In cases where more than one type of probes is utilized, probe type contained in the occupied addressable locations may vary. In some cases, it may be preferred to have different types of probes contained in each of the occupied addressable locations. In some cases, it may be necessary to have a certain percentage of the occupied addressable locations that contain the same or a different type of probes, for example, about 1%, 5%, 10%, 20%, 30%, 40%, 50%, 60%, 70%, 80%, 90%, or 100% of the occupied addressable locations may contain the same or a different type of probes.

In some cases, it may be useful to have redundant addressable locations which have identical probes to another addressable location. Probe arrays with such addressable location combinations can be less susceptible to fabrication non-idealities and measurement errors.

The shape of the cross-section of each addressable location may vary, for example, square, round, oval, triangle, rectangle, polygonal or any other arbitrary shape.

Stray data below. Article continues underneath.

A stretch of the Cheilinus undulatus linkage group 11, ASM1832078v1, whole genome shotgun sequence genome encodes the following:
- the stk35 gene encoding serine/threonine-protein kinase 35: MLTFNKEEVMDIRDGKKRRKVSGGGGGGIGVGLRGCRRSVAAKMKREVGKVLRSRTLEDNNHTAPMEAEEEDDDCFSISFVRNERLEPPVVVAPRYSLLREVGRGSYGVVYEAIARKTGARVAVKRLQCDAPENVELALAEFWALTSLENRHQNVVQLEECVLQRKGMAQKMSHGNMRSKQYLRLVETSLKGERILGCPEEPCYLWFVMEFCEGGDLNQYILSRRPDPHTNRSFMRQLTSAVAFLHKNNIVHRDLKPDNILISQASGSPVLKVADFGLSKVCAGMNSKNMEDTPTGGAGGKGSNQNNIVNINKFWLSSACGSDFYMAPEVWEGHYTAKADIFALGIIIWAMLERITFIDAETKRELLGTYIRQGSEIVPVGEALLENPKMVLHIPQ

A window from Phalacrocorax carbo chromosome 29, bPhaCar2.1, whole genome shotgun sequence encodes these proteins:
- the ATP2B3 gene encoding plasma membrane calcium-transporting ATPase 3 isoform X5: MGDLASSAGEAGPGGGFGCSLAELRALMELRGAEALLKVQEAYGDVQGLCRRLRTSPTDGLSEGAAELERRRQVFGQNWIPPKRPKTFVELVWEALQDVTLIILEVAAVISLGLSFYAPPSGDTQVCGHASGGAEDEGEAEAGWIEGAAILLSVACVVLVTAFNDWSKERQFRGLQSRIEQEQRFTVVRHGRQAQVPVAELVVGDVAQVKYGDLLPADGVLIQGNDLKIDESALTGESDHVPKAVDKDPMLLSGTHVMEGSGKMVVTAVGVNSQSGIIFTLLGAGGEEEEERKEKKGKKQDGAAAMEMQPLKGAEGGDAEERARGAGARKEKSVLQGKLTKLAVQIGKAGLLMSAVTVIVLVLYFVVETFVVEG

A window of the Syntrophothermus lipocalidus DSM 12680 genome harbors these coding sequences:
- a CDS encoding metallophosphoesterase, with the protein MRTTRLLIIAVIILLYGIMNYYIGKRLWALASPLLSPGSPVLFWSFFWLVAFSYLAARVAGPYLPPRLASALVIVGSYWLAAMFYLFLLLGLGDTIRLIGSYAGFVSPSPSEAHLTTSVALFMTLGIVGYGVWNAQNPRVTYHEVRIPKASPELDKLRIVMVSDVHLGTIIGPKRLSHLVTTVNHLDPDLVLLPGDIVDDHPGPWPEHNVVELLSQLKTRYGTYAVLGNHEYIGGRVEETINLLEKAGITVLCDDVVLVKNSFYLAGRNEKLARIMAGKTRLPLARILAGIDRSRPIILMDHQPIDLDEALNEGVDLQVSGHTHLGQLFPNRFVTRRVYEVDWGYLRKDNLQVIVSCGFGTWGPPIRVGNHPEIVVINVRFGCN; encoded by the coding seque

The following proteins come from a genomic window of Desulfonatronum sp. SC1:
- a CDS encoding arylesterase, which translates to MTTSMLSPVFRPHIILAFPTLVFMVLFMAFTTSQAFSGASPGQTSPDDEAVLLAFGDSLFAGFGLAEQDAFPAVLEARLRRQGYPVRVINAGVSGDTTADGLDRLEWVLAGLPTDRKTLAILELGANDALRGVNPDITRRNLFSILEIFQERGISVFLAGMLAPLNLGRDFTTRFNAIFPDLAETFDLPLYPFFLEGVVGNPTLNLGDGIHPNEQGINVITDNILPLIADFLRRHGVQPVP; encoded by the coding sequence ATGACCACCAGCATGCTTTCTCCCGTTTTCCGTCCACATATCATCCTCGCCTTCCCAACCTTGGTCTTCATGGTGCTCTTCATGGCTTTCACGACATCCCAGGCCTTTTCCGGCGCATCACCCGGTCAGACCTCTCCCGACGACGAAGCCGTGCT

The cross-sectional dimension of the addressable locations may vary. In some cases, the addressable locations may have a large cross-sectional dimension. In some cases, addressable locations with small cross-sectional dimension may be used. In some cases, each side of the cross-section of the addressable location may be less than or equal to about 1 millimeter (mm), 750 micron (μm), 500 μm, 250 μm, 100 μm, 50 μm, 25 μm, 10 μm, 1 μm, 750 nm, 500 nm, 250 nm, 100 nm, 75 nm, 50 nm, 25 nm, 10 nm, 5 nm, 1 nm, 0.5 nm, 0.1 nm, 0.05 nm, or 0.01 nm. In some cases, each side of the cross-section of the addressable location may be greater than or equal to about 0.001 nm, 0.005 nm, 0.0075 nm, 0.1 nm, 0.5 nm, 0.75 nm, 1 nm, 25 nm, 50 nm, 75 nm, 100 nm, 250 nm, 500 nm, 750 nm, 1 micron (μm), 10 μm, 20 μm, 50 μm, 75 μm, 100 μm, 250 μm, 500 μm, 750 μm, or 1 mm. In some cases, each side of the addressable location may have a dimension falling between any of the values described herein, for example, about 5 μm. As will be appreciated, each addressable location may or may not have the same cross-sectional dimension.